Posted tagged ‘crossword puzzle’

“Life, now, was unfolding before me, constantly and visibly, like the flowers of summer that drop fanlike petals on eternal soil.”

August 7, 2017

This morning is a delight. We have bright sun and a blue sky. The birds are singing: better described as the hungry birds as so many of them are coming to my feeders I have to fill the feeders again. I also need more seed, and I need dog food as well so a trip to Agway is on my list today. Gracie and I are also going to the dump. I’ll make two trips as I don’t want Gracie waiting in the car while I shop at Agway. I also need bread so I’ll add the grocery store to my errand list.

The temperature is in the 70’s and will go down to the 60’s tonight. It will be the same the next couple of days. That’s perfect for me. The weather report says showers tonight. I hope so. We haven’t had rain in a while. Summer showers are my favorite of all sorts of rain though thunder showers are a close second.

I do the Globe crossword every day. It seems to be getting easier as I get older. I figure the puzzle maker is young and thinks his clues are head scratchers. The historical stuff I’ve lived through so they’re really easy. The capital of Ghana is often one of the clues, a no-brainer for me. The clues which stump me are often about current singers or television programs I never watch. I can only hope to fill in from the clues around those.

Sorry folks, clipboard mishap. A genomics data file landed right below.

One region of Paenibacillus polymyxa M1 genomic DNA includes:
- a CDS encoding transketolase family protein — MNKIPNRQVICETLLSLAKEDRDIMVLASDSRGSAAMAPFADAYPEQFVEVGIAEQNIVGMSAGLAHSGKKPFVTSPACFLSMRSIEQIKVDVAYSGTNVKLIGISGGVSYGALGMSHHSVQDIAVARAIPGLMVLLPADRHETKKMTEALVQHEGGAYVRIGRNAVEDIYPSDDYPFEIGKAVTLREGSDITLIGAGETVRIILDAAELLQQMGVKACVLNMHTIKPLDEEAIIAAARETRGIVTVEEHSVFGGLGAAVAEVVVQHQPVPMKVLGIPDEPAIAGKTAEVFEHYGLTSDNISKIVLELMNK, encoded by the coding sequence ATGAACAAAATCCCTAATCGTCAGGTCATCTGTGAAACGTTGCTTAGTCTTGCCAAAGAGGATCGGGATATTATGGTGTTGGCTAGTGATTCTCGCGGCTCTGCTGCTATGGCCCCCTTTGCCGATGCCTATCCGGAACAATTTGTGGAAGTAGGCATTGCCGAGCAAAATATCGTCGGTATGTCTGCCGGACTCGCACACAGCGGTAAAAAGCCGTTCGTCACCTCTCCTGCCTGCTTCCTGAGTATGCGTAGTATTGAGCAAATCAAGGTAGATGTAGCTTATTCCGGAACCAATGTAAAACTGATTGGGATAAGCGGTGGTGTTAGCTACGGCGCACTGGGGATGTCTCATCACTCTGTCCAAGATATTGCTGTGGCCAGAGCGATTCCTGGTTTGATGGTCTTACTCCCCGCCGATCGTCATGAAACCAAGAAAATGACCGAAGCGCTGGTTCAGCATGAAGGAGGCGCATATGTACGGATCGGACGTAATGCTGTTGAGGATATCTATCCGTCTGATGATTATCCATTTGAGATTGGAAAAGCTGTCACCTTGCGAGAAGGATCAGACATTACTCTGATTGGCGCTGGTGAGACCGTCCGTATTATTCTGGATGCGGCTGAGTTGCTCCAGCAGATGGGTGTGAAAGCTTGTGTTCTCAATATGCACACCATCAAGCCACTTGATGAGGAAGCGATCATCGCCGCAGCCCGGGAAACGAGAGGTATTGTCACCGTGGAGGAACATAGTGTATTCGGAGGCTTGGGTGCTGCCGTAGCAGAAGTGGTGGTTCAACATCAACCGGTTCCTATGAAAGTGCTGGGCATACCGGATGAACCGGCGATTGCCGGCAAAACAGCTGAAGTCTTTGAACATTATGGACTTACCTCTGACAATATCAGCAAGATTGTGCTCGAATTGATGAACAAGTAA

Last night the crowd chose Creature with the Atomic Brain as our movie. It is black and white and was made in 1955 but is a tick better than most we’ve watched. Richard Denning is the star. The evil scientist is a former Nazi and his boss a deported gangster who has returned illegally. They both deserved hissing. We had a few appetizers, played a game of Phase 10 and enjoyed meatballs in marinara sauce, frozen from last week, and a great salad for supper before the movie. We, of course, had candy for movie watching.